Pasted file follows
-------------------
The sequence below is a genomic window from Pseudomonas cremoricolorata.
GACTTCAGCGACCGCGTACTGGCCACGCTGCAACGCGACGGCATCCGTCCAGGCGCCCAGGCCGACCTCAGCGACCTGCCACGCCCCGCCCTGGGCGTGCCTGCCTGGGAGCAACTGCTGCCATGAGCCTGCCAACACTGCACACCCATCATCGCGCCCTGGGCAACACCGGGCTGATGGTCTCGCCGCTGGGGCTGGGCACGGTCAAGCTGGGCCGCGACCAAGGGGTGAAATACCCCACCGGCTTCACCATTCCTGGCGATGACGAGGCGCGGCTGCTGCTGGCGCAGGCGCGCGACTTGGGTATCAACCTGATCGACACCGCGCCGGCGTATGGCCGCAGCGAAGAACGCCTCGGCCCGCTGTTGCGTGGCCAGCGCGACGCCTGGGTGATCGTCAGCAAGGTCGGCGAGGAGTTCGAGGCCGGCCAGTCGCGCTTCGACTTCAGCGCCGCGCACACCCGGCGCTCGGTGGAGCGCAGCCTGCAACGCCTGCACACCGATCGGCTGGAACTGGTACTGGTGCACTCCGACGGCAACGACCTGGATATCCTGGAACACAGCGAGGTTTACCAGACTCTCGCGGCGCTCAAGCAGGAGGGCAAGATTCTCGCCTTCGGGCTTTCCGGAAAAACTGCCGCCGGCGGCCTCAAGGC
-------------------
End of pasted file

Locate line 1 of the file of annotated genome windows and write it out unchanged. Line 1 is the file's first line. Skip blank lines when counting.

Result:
The sequence below is a genomic window from Pseudomonas cremoricolorata.